Title: Sensitivity analysis
Authors: SALTELLI AndreaANNONI Paola
Publisher: Springer
Publication Year: 2011
JRC Publication N°: JRC54701
ISBN: 978-3-642-04897-5
URI: http://dx.doi.org/10.1007/978-3-642-04898-2_509
http://publications.jrc.ec.europa.eu/repository/handle/JRC54701
DOI: 10.1007/978-3-642-04898-2_509
Type: Articles in books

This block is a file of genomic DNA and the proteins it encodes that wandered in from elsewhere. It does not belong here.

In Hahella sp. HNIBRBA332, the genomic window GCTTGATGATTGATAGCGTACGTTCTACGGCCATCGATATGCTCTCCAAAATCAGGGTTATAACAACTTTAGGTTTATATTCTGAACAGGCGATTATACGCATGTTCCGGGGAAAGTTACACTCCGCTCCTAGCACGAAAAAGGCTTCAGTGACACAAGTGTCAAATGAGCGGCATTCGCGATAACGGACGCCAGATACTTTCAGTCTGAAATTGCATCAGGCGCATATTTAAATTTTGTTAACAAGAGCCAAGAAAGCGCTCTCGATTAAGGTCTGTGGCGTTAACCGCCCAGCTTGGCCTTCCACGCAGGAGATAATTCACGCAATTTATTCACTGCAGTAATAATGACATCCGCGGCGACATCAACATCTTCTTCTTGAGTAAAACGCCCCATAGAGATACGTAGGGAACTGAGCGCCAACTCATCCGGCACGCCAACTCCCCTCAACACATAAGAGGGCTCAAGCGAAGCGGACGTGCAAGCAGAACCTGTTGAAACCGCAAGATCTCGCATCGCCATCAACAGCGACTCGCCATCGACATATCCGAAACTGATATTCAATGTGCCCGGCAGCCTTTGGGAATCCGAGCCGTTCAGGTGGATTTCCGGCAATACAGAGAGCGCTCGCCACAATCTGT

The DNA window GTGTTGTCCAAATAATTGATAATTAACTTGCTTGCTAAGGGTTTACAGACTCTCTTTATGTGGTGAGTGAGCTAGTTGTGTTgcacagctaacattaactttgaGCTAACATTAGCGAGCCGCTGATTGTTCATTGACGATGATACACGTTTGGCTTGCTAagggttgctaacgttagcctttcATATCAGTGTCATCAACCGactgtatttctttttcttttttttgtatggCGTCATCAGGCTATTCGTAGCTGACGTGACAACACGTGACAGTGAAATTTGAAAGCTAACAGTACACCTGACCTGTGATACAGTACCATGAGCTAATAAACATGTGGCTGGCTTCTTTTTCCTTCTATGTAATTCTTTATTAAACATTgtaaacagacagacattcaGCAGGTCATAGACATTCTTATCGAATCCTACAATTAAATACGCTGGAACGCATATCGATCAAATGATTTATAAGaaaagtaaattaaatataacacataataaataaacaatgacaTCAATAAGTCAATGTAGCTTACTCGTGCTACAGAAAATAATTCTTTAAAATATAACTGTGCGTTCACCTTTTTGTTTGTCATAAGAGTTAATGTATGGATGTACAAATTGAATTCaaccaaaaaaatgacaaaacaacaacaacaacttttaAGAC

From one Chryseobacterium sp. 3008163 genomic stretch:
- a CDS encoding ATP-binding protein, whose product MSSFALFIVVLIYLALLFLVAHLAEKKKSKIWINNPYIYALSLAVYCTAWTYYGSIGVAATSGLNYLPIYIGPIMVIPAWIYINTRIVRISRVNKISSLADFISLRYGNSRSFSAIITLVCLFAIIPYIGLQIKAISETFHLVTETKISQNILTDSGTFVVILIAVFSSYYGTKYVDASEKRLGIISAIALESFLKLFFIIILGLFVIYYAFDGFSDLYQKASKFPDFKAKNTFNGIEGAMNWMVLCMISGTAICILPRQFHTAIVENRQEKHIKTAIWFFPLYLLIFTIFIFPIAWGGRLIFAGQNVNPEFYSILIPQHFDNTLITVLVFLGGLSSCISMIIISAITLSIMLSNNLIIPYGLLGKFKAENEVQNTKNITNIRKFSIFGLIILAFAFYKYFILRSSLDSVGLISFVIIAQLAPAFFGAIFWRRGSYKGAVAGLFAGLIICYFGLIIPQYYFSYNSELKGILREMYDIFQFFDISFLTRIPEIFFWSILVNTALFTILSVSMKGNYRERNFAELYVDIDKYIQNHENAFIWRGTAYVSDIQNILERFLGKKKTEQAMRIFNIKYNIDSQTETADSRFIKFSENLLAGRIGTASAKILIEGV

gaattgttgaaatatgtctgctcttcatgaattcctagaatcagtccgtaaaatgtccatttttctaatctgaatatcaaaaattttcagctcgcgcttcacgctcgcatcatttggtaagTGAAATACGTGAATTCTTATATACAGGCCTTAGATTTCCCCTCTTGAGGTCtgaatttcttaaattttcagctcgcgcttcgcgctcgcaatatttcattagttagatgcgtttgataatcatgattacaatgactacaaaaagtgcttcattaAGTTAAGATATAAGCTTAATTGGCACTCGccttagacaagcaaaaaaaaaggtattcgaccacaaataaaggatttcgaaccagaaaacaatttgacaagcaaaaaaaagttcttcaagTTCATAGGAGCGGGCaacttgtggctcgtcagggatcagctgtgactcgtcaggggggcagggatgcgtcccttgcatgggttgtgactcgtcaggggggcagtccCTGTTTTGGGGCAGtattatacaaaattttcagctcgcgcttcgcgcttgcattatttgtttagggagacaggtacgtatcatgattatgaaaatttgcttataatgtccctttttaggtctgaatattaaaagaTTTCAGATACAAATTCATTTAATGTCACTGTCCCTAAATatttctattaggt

Abstract: Existing guidelines for impact assessment recommend that mathematical modelling of real or man-made system be accompanied by a `sensitivity analysis' - SA (EC, 2009; EPA, 2009; OMB, 2006). The same recommendation can be found in textbooks for practitioners (e.g. Kennedy, 2007, Saltelli et al., 2008). Mathematical models can be seen as machines capable of mapping from a set of assumptions (data, parameters, scenarios) into an inference (model output). In this respect modellers should tackle: - Uncertainty. Characterize the empirical probability density function and the condence bounds for a model output. This can be viewed as the numerical equivalent of the measurement error for physical experiments. The question answered is "How uncertain is this inference?". - Sensitivity. Identify factors or groups of factors mostly responsible for the uncertainty in the prediction. The question answered is "Where is this uncertainty coming from?". The two terms are often used differently, with sensitivity analysis used for both challenges (e.g. Leamer, 1990). We focus on sensitivity analysis proper, i.e. the effect of individual factors or group of factors in driving the output and its uncertainty.
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